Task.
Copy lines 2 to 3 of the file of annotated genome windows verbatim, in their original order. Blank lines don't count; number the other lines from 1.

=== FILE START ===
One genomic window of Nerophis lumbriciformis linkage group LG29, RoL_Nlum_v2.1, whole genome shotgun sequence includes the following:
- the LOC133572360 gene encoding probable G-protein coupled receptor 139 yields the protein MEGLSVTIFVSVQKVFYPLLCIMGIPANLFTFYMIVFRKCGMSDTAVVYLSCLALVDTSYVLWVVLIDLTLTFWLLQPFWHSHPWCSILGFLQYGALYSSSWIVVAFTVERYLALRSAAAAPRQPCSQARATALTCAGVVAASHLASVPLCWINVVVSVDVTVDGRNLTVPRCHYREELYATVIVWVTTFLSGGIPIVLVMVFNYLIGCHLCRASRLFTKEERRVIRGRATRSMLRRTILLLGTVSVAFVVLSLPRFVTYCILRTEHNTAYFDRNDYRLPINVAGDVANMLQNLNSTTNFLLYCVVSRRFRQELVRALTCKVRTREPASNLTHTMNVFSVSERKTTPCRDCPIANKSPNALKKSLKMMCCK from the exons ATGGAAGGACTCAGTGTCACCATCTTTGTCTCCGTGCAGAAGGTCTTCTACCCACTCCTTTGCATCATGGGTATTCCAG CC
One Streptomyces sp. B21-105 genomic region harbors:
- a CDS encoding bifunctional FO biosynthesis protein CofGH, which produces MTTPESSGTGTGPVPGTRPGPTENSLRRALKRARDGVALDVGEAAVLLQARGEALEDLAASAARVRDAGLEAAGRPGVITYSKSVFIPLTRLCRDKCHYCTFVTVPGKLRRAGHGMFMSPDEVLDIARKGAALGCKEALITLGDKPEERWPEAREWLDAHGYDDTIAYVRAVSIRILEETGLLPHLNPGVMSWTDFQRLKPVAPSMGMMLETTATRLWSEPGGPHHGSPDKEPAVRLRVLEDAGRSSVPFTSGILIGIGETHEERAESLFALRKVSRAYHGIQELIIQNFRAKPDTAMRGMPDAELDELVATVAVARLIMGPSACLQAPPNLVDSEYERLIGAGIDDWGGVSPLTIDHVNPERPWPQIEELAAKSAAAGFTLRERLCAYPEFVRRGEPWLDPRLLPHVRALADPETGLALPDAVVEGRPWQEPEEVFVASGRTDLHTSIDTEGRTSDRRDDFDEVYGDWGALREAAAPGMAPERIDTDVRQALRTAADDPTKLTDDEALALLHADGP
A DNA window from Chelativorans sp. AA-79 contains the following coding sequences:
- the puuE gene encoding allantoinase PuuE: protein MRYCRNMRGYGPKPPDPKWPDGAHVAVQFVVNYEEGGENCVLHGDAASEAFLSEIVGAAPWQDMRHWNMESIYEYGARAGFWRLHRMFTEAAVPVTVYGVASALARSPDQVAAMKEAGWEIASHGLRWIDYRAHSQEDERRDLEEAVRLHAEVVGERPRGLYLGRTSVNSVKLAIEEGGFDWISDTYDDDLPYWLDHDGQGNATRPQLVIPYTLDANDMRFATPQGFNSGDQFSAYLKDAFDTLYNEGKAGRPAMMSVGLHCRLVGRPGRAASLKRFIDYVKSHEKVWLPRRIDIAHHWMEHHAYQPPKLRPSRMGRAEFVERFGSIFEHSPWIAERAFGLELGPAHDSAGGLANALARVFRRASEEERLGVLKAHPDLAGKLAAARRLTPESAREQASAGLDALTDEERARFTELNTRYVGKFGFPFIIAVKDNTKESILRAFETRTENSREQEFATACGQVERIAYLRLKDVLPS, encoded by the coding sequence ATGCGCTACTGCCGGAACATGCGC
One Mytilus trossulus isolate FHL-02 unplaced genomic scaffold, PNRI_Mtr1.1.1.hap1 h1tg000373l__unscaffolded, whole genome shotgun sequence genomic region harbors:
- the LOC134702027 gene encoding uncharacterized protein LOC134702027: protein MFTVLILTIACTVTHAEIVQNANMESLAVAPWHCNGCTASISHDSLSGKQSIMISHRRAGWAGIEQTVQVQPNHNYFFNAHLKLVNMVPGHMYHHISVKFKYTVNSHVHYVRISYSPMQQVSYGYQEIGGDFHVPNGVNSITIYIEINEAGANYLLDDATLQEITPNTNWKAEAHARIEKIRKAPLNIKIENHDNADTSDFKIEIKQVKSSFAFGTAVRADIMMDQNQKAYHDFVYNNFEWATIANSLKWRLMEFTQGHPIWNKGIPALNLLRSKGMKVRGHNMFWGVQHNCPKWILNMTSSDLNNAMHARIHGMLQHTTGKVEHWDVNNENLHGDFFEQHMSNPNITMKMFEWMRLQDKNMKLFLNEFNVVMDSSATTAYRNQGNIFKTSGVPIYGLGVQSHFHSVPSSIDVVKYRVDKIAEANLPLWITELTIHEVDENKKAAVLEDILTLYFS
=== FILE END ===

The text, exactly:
- the LOC133572360 gene encoding probable G-protein coupled receptor 139 yields the protein MEGLSVTIFVSVQKVFYPLLCIMGIPANLFTFYMIVFRKCGMSDTAVVYLSCLALVDTSYVLWVVLIDLTLTFWLLQPFWHSHPWCSILGFLQYGALYSSSWIVVAFTVERYLALRSAAAAPRQPCSQARATALTCAGVVAASHLASVPLCWINVVVSVDVTVDGRNLTVPRCHYREELYATVIVWVTTFLSGGIPIVLVMVFNYLIGCHLCRASRLFTKEERRVIRGRATRSMLRRTILLLGTVSVAFVVLSLPRFVTYCILRTEHNTAYFDRNDYRLPINVAGDVANMLQNLNSTTNFLLYCVVSRRFRQELVRALTCKVRTREPASNLTHTMNVFSVSERKTTPCRDCPIANKSPNALKKSLKMMCCK from the exons ATGGAAGGACTCAGTGTCACCATCTTTGTCTCCGTGCAGAAGGTCTTCTACCCACTCCTTTGCATCATGGGTATTCCAG CC
One Streptomyces sp. B21-105 genomic region harbors: